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Penn students and West Philadelphia residents protest the selling of townhomes in University City outside College Hall on Feb. 23. Credit: Derek Wong

University City Townhomes developer IBID Associates is planning to file a lawsuit against Philadelphia City Councilmember Jamie Gauthier following the passage of legislation preventing the townhomes from being sold and demolished.

The Philadelphia City Council approved the bill in a 15-1 vote on March 10, WHYY reported. In response, IBID Associates said that Gauthier was using her role to “punish” IBID. 

“It is clear by her actions that the Councilmember is intent on using the power of her office to … prevent [IBID] from exercising its constitutional right to sell the property,” IBID spokesperson Kevin Feeley said. 

Feeley added that IBID had “no choice” but to pursue litigation to protect its right to sell its property — which was put up for sale last July — after almost two years of private discussion with Gauthier. 

The bill comes after IBID Associates denied the renewal of its contract for affordable housing with the United States Department of Housing and Urban Development. Under the HUD contract, the primarily Black and working-class tenants of the UC Townhomes pay rent equal to 30% of their household income. 

As the contract expires, tenants have been told they will be given housing vouchers that will allow them to live in other subsidized houses, but these vouchers have yet to be processed or received. Hundreds of tenants of the townhomes currently face eviction on July 2022 — when 69 households will be displaced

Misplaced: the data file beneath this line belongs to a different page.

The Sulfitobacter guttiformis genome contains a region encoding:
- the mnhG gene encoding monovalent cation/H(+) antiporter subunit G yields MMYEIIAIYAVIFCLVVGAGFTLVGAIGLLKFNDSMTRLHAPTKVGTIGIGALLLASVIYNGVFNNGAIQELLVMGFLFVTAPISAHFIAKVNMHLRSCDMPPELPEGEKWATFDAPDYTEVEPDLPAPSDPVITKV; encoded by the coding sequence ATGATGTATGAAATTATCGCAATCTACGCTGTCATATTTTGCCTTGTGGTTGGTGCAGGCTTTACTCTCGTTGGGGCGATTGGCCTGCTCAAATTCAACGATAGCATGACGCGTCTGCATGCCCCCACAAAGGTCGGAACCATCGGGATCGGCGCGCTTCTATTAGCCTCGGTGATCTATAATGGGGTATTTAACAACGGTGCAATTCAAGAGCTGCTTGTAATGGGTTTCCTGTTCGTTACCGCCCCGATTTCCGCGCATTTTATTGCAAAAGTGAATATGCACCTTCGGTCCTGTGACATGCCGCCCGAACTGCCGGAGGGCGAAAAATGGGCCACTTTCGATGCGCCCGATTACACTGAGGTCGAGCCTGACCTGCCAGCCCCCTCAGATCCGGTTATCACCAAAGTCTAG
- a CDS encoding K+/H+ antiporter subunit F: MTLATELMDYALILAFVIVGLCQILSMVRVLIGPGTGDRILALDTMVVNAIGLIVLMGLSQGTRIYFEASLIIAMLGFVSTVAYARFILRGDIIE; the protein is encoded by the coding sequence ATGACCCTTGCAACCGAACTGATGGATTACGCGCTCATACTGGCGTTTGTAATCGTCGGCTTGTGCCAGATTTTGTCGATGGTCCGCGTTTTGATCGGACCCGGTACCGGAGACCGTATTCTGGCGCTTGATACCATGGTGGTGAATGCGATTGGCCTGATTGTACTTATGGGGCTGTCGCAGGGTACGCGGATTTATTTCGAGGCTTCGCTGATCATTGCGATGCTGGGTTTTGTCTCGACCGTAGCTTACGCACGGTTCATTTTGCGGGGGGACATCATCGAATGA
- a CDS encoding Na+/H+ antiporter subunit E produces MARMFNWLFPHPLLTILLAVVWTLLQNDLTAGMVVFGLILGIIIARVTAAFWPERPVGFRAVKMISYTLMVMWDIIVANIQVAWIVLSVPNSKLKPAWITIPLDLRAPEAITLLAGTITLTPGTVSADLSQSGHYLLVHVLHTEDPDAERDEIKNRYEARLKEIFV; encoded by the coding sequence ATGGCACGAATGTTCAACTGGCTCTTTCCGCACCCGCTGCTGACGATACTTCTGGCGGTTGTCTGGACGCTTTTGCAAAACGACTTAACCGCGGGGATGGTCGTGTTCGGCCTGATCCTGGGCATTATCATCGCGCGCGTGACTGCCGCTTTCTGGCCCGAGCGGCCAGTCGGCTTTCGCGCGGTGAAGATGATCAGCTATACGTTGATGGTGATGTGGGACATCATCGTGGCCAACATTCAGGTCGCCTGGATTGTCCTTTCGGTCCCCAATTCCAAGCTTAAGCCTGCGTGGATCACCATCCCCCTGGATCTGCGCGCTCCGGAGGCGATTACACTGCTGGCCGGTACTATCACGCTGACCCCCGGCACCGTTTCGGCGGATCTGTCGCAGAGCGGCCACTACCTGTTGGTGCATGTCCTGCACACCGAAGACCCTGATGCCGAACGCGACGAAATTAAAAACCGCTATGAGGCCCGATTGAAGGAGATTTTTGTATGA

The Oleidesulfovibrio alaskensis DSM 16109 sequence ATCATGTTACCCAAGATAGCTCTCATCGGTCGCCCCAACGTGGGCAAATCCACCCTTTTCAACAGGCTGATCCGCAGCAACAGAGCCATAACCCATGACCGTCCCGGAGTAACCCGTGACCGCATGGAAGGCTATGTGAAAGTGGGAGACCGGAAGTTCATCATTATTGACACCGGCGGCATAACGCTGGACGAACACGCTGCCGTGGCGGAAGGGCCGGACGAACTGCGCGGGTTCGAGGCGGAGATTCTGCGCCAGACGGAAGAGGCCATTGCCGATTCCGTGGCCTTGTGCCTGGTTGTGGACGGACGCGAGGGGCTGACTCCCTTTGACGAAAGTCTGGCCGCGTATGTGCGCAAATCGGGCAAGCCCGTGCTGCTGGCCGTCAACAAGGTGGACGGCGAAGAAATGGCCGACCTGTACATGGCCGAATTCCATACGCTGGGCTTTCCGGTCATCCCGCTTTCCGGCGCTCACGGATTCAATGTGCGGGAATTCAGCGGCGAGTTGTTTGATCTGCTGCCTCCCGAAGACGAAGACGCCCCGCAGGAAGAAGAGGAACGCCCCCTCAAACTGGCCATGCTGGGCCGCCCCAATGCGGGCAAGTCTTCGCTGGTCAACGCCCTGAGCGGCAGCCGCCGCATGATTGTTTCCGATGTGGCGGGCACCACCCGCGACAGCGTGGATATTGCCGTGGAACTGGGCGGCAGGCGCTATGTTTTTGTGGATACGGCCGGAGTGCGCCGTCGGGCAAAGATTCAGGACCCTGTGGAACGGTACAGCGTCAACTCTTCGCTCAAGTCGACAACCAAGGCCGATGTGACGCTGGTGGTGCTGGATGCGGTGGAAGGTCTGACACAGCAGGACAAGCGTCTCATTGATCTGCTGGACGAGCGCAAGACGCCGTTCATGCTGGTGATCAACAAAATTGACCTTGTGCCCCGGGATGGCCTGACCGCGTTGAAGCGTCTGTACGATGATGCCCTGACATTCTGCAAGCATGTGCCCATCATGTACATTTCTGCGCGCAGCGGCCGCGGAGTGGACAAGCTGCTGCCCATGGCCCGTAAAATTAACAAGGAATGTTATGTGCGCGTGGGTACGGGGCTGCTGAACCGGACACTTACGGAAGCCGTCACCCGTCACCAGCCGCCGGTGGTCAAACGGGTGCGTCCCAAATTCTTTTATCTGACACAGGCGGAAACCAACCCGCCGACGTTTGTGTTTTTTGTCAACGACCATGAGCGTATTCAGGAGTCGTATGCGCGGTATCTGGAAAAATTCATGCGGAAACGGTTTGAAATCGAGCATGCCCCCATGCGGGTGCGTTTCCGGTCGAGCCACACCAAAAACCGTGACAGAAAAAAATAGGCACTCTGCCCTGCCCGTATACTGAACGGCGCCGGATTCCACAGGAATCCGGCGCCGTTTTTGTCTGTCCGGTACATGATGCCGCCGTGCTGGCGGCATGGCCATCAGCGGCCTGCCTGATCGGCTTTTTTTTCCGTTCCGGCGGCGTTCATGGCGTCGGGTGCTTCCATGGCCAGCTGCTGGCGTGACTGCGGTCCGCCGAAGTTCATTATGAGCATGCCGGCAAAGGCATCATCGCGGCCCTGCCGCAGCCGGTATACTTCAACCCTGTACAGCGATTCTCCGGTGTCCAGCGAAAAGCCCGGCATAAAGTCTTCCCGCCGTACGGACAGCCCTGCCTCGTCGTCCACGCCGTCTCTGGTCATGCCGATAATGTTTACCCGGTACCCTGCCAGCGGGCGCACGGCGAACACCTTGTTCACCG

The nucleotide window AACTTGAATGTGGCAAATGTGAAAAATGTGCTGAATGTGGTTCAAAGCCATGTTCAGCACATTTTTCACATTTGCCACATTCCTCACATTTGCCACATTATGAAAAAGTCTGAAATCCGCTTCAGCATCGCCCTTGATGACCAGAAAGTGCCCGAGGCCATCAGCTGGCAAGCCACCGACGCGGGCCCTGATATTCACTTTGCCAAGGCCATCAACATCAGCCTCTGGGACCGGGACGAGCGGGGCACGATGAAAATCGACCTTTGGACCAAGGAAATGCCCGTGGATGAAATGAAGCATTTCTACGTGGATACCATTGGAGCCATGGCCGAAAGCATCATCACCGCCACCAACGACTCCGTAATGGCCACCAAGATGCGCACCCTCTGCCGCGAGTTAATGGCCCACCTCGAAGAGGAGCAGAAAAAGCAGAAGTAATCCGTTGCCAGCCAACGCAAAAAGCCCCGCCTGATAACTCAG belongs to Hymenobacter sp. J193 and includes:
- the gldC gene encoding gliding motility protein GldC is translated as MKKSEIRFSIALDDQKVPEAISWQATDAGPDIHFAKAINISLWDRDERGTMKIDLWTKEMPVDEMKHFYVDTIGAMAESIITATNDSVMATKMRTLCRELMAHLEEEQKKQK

Penn students and West Philadelphia residents have protested the eviction of the residents from the townhomes, demanding Penn intervene in the redevelopment process. The local Coalition to Save the UC Townhomes and Police Free Penn held a teach-in, where local residents and activists criticized Penn for gentrifying the surrounding community and historically contributing to the displacement of Black residents. 

Gauthier spoke before the bill’s passage. “In my eyes, it’s an injustice to simply stand by and watch while low-income people, working class people, and people of color in amenity-rich neighborhoods across our city, neighborhoods that these Philadelphians and their families helped build over generations, are pushed out,” Gauthier said, according to WHYY News.